By Rieka Rahadiana, Molly Dai and Karl Lester M. Yap
WWR Article Summary (tl;dr) Khofifah Indar Parawansa, 52, is one of nine female ministers in the world’s most populous Muslim nation, exemplifying Indonesia’s success in breaking gender and religious stereotypes.
In the late 1980s, Pakistani clerics beseeched Indonesia to pray for them after Benazir Bhutto became prime minister and the first woman to govern a Muslim-majority nation.
Khofifah Indar Parawansa, now a Cabinet minister in Indonesia, recalls the incident with some irony. The clerics told Abdurrahman Wahid, who would later become Indonesia’s president, that Pakistan would be “unlucky for being ruled by a woman,” she said.
Parawansa, 52, is one of nine female ministers in the world’s most populous Muslim nation, exemplifying the country’s success in breaking gender and religious stereotypes.
At 26 percent, Indonesia has the largest ratio of female ministers among the 10 biggest countries based on population size, according to the Inter-Parliamentary Union or IPU, a global organization of parliaments based in Geneva.
Women have made grounds in Indonesia from politics to central banking. High profile officials include Finance Minister Sri Mulyani Indrawati, Foreign Minister Retno Marsudi, a first in the country’s history, and Maritime and Fisheries Minister Susi Pudjiastuti.
Rosmaya Hadi became Bank Indonesia’s only female deputy governor this year.
Part of Indonesia’s success has been setting gender quotas for candidates that political parties put forward for public office. Females now hold almost a fifth of the seats in Indonesia’s national parliament, up from 8 percent in 2003 when a non-compulsory quota was first introduced, according to IPU.
In 1995, only four countries used gender quotas, according to research published by Asia & the Pacific Policy Studies in January. Twenty years later, more than 120 countries had adopted some form of gender quota to increase women’s representation, according to IPU.
In countries like Rwanda, Cuba and Iceland, women lawmakers make up more than 40 percent of parliament. Among the most populous nations, China leads the way with about a quarter.
But there is still a long way to go for Indonesia to boost gender diversity in its economy. The Southeast Asian nation has one of the lowest female participation rates in the labor market in Asia at 38 percent, compared with 44 percent in China and 43 percent in Japan, according to the World Bank.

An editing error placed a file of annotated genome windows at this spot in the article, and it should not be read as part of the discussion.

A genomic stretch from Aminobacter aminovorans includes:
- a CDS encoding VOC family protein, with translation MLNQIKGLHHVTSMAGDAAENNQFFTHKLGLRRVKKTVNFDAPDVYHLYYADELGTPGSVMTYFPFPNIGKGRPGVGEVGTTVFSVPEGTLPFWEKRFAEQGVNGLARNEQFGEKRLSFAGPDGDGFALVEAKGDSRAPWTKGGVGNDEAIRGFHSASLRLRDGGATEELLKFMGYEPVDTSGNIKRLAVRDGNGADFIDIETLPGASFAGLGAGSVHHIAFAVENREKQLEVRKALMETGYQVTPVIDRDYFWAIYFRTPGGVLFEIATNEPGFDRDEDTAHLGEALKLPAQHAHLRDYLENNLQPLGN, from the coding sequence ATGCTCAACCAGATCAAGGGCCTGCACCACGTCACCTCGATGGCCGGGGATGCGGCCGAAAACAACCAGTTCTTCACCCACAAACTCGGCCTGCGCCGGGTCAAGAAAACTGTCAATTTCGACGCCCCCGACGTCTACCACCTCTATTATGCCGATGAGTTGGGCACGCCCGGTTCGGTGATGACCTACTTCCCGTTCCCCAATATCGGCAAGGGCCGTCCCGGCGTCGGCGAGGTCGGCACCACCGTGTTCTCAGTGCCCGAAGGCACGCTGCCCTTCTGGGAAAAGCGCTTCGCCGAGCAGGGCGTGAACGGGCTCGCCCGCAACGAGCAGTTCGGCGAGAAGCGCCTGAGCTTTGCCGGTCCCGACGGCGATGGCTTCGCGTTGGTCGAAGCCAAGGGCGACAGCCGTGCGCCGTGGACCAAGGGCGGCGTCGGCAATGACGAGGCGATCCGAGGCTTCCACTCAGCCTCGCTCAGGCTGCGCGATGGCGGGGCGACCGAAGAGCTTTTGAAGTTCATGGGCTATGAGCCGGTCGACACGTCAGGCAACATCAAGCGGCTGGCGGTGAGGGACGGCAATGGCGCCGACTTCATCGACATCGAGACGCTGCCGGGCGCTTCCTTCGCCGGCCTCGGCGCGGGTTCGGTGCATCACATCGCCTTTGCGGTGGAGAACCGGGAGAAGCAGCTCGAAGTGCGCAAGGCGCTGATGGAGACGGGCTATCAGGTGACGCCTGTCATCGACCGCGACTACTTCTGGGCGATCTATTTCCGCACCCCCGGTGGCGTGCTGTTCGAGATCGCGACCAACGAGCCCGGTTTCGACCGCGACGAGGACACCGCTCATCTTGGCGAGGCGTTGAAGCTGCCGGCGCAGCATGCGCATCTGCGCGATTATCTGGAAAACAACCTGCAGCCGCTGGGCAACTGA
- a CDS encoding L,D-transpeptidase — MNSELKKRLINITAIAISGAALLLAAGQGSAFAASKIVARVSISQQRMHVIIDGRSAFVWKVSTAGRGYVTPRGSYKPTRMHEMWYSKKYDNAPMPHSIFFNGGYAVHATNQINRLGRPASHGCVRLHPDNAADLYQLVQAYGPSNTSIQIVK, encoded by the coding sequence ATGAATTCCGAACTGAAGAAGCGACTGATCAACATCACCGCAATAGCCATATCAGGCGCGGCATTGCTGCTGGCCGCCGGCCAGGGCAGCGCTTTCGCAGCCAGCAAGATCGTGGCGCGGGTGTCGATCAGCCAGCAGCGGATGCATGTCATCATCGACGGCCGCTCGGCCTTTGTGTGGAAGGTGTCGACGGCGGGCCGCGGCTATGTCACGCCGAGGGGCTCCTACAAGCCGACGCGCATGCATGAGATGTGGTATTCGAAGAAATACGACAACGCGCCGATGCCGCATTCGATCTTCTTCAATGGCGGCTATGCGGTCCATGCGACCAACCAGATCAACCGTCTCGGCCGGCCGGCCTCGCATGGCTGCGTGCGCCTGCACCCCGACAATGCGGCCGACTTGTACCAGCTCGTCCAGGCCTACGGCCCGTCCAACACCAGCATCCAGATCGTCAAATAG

Indonesia also has one of the largest gender gaps, the difference between labor-force participation of men and women, along with India, Bangladesh, Turkey and Mexico, according to a report by Standard Chartered Plc.
“In spite of much progress, gender equality is an unfinished agenda,” Imrana Jalal, senior gender specialist at the Asian Development Bank in Manila, said in an interview. “Removing gender disparities against women not only upholds their basic rights and promotes social justice, but is also good for development. Making job discrimination unlawful can help economies by deploying talent to occupations that can make the most of it.”
Women’s participation in the labor force, particularly in developing nations, has remained low despite significant progress in boosting economic growth, lowering fertility rates, and improving education. In places like Indonesia and the Philippines, social norms still dictate what kind of jobs women can do, with many restricted to handling mainly housework and childcare responsibilities.
This social structure has economic costs. The removal of gender bias in education, the labor market, and the household would increase per capita income by 70 percent over a generation in a typical Asian economy, according to the ADB.
Parawansa, who is now social affairs minister, said her advance up the political ranks has had its challenges. She was a young member of the parliament in 1998 at 32 when she stood up to speak out against then-dictator Suharto, calling for “political reformation.” The speech was controversial enough that her husband worried for her safety, she recalled.
“The seniors were trying to block me: This little kid, a woman, what is she up to?” Parawansa said in an interview from her office in Jakarta, dressed in a modest long-sleeve Batik shirt and pumpkin-colored headscarf. “Many people were surprised with my speech. I could see that not all people liked the speech.”
Women in public office in Indonesia also need to contend with growing religious conservatism in the country. The election of Jakarta’s governor this year was marred by religious and ethnic tensions, and President Joko Widodo last week banned an Islamist organization in the country, adding to political risks in the country.
For Parawansa, who once aspired to be a motorbike racer, opportunity is key to getting more women into high profile roles.
“Today, I see both men and women are equally tenacious,” she said. “It shouldn’t be waited, opportunity must be pursued.”
(Rahadiana reported from Jakarta, Dai from Singapore and Yap from Manila. Melissa Cheok and Yudith Ho contributed to this report.)